We’ve all been there. We didn’t make a reservation and now there’s an hour-and-a-half wait for our favorite restaurant. In most lines of business, a waitlist keeps customers warm (read: cozy, remembering you, and hungry to buy more). It makes the business stick out because customers can’t wait another moment to get into restaurant [X] tonight.
But when it comes to Applied Behavior Analysis, a waitlist is unappealing. When an organization has a waitlist, many more children are not getting the medically necessary services they require.
The high demand for services across the United States causes families to face long waitlist times, with little-to-no understanding of whether their child will have the opportunity to receive treatment in a timely manner.
With a background in quality assurance, I’ve worked with numerous organizations who have had varying policies and procedures related to waitlist management. More often than not, these policies were based on a judgment call. A quick Google search of “applied behavior analysis waitlist ethics” provided me with the November 2014 BACB Newsletter, stating the following:
“To be clear, the BACB does not prohibit certificants from charging retainers or placing clients on waitlists, as long as clients in need of immediate or time-sensitive services are advised to seek them.”
I then searched for other perspectives on the waitlist and many in other professions, such as surgeons, college admissions departments, and mental health, had written about and discussed the ideal waitlist approach.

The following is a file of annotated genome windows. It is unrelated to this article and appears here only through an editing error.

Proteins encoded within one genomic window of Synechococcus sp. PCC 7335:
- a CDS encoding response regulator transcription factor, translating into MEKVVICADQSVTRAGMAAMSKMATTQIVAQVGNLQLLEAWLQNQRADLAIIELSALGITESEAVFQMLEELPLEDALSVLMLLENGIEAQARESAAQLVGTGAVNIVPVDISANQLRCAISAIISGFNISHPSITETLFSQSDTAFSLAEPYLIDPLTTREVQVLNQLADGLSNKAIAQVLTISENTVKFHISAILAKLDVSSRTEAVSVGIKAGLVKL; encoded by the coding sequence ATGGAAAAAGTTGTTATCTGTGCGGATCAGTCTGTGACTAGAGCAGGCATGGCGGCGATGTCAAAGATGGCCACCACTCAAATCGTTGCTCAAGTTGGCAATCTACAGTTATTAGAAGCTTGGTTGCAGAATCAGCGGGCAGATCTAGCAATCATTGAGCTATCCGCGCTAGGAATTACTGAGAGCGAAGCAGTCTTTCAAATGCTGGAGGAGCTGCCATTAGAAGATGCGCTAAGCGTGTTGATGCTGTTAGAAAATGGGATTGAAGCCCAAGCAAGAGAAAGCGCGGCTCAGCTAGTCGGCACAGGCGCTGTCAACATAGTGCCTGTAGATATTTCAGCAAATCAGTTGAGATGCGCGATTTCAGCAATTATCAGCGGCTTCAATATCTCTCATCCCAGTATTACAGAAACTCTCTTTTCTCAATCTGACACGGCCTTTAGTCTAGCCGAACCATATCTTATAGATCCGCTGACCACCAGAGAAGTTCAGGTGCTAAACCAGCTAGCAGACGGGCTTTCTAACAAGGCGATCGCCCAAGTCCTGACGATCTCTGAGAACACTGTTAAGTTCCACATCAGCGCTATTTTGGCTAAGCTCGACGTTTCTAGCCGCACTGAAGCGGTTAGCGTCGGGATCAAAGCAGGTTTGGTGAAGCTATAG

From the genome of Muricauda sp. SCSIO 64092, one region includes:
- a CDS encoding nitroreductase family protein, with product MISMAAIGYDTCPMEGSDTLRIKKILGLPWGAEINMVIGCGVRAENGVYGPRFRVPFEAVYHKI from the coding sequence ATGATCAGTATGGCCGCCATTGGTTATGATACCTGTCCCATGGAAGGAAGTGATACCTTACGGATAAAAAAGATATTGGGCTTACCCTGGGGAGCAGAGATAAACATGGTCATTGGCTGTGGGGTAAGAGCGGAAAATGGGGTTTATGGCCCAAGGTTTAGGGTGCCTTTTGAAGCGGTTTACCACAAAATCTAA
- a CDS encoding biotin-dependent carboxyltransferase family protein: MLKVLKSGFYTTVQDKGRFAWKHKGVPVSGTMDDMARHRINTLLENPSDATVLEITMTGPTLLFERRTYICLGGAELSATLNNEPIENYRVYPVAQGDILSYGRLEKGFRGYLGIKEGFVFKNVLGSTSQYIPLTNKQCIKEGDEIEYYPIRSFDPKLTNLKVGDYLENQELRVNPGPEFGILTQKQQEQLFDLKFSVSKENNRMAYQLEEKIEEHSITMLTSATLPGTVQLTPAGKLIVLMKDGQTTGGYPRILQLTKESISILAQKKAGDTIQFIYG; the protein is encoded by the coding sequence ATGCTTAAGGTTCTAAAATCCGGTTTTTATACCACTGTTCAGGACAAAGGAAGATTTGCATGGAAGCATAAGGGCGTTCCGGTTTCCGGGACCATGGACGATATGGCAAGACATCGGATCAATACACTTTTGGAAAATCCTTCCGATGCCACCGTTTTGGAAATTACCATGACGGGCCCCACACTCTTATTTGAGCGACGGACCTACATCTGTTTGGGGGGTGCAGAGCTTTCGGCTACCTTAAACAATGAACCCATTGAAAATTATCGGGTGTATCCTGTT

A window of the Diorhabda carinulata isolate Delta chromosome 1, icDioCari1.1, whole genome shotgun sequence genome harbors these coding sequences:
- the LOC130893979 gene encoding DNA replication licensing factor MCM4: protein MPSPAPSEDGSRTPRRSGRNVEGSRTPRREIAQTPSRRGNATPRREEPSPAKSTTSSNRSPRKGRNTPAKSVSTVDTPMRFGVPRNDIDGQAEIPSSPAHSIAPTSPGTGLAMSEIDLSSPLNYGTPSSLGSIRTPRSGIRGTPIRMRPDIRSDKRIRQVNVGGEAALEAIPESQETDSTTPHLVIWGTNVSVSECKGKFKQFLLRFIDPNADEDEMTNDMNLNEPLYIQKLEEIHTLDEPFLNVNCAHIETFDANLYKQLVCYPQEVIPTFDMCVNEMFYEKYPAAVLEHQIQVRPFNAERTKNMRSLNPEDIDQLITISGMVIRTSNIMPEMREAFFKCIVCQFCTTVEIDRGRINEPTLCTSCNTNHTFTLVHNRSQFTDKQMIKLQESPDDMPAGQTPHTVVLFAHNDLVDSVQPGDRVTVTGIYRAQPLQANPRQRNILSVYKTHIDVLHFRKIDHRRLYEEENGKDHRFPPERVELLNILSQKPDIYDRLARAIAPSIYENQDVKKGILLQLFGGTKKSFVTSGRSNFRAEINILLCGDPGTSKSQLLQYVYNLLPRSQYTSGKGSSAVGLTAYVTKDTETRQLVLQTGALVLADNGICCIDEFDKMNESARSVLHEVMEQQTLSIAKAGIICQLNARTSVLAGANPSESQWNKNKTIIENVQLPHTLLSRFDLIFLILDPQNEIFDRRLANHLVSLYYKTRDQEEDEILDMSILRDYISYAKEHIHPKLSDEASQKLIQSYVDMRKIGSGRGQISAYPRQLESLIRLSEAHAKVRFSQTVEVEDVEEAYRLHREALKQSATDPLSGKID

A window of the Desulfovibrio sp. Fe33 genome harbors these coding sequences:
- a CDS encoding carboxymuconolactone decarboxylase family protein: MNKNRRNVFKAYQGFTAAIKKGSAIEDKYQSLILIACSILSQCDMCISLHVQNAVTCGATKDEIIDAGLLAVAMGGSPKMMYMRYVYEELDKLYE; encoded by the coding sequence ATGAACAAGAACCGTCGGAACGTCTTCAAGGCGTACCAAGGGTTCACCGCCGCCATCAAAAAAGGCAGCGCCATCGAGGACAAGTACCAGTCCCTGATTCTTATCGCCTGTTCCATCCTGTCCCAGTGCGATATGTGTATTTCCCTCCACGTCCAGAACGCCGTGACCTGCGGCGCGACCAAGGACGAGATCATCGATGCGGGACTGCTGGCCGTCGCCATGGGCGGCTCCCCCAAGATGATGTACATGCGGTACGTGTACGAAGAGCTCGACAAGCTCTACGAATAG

At the BHCOE, we strive to create standards of excellence related to care at the agency level. We recently met with some of our advisory board members and BHCOE providers to compile a best practices guide for behavioral organization’s waitlist management policies. A summary of the policy is:
1. Clearly Communicate Expectations for Waitlist Time
A realistic waitlist time should be communicated to caregivers at the onset of intake. A range may be provided related to the following criteria:
Less than 3 months Waitlist
Less than 6 months Waitlist
Less than 1-year Waitlist
1 year + Waitlist
2. A Peer Referral System is in Effect
A provider should identify 1-2 other service providers in their region who they believe provides quality services. It is recommended that provider give families a list of additional services in the area to aide in the reduction of waiting time and to maximize opportunities for evidence-based treatments, reducing the family’s stress level. An added bonus of an effective peer referral system includes reciprocity when a neighboring provider is at capacity.
3. Resources Are Provided to Caregivers on the Waitlist
Access to treatment, especially at a young age, can make a critical difference in the effectiveness of behavioral interventions. One way for clients to benefit from evidence-based practices while waiting for treatment to begin is to provide comprehensive caregiver resources, online trainings, connections to local support groups, and continued support. Please consult the BHCOE recommendations for caregiver resources for suggestions on what to include in training resources for caregivers on the waitlist.
4. Close Supervision Over Waitlist Times and Caregiver Needs
Regular check-ins with caregivers is helpful because you can answer questions they may have, provide support, and promptly update your waitlist if the caregiver is no longer needing services.
5. Formal Waitlist Analysis Conducted with Data
A formal waitlist policy should be developed with data collected on the rate of fade out, changes in staff availability, and provider capacity. This data can be used to predict future availability and assess realistic waitlist times for a particular period of time with increased accuracy.